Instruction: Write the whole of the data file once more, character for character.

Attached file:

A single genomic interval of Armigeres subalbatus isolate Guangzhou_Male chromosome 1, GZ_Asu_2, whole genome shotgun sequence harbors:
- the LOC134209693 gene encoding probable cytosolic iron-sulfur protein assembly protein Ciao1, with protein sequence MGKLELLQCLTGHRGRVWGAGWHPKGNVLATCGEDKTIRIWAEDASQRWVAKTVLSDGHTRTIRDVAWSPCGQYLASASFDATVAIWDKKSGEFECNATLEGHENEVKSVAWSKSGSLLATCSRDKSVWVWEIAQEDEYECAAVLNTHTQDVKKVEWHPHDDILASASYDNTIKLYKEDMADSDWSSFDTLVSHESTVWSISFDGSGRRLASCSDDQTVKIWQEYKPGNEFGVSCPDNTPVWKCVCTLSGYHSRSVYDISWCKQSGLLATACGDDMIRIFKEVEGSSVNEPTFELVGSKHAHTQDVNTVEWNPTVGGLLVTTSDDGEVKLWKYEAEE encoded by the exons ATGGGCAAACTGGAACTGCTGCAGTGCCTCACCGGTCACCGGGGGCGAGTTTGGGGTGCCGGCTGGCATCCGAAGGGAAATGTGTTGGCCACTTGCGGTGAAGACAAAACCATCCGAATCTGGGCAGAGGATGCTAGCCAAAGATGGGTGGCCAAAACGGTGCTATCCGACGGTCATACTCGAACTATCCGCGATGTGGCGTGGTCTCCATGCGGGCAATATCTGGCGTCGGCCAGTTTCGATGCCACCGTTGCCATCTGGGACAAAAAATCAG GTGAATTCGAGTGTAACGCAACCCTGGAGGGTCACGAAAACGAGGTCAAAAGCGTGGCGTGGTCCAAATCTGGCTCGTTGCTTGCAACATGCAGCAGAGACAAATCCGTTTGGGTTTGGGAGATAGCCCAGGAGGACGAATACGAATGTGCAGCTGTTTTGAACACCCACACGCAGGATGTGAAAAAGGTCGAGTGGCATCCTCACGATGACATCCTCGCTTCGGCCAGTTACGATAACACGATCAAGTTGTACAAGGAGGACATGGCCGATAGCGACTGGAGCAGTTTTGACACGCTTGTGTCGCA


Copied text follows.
A single genomic interval of Armigeres subalbatus isolate Guangzhou_Male chromosome 1, GZ_Asu_2, whole genome shotgun sequence harbors:
- the LOC134209693 gene encoding probable cytosolic iron-sulfur protein assembly protein Ciao1, with protein sequence MGKLELLQCLTGHRGRVWGAGWHPKGNVLATCGEDKTIRIWAEDASQRWVAKTVLSDGHTRTIRDVAWSPCGQYLASASFDATVAIWDKKSGEFECNATLEGHENEVKSVAWSKSGSLLATCSRDKSVWVWEIAQEDEYECAAVLNTHTQDVKKVEWHPHDDILASASYDNTIKLYKEDMADSDWSSFDTLVSHESTVWSISFDGSGRRLASCSDDQTVKIWQEYKPGNEFGVSCPDNTPVWKCVCTLSGYHSRSVYDISWCKQSGLLATACGDDMIRIFKEVEGSSVNEPTFELVGSKHAHTQDVNTVEWNPTVGGLLVTTSDDGEVKLWKYEAEE encoded by the exons ATGGGCAAACTGGAACTGCTGCAGTGCCTCACCGGTCACCGGGGGCGAGTTTGGGGTGCCGGCTGGCATCCGAAGGGAAATGTGTTGGCCACTTGCGGTGAAGACAAAACCATCCGAATCTGGGCAGAGGATGCTAGCCAAAGATGGGTGGCCAAAACGGTGCTATCCGACGGTCATACTCGAACTATCCGCGATGTGGCGTGGTCTCCATGCGGGCAATATCTGGCGTCGGCCAGTTTCGATGCCACCGTTGCCATCTGGGACAAAAAATCAG GTGAATTCGAGTGTAACGCAACCCTGGAGGGTCACGAAAACGAGGTCAAAAGCGTGGCGTGGTCCAAATCTGGCTCGTTGCTTGCAACATGCAGCAGAGACAAATCCGTTTGGGTTTGGGAGATAGCCCAGGAGGACGAATACGAATGTGCAGCTGTTTTGAACACCCACACGCAGGATGTGAAAAAGGTCGAGTGGCATCCTCACGATGACATCCTCGCTTCGGCCAGTTACGATAACACGATCAAGTTGTACAAGGAGGACATGGCCGATAGCGACTGGAGCAGTTTTGACACGCTTGTGTCGCA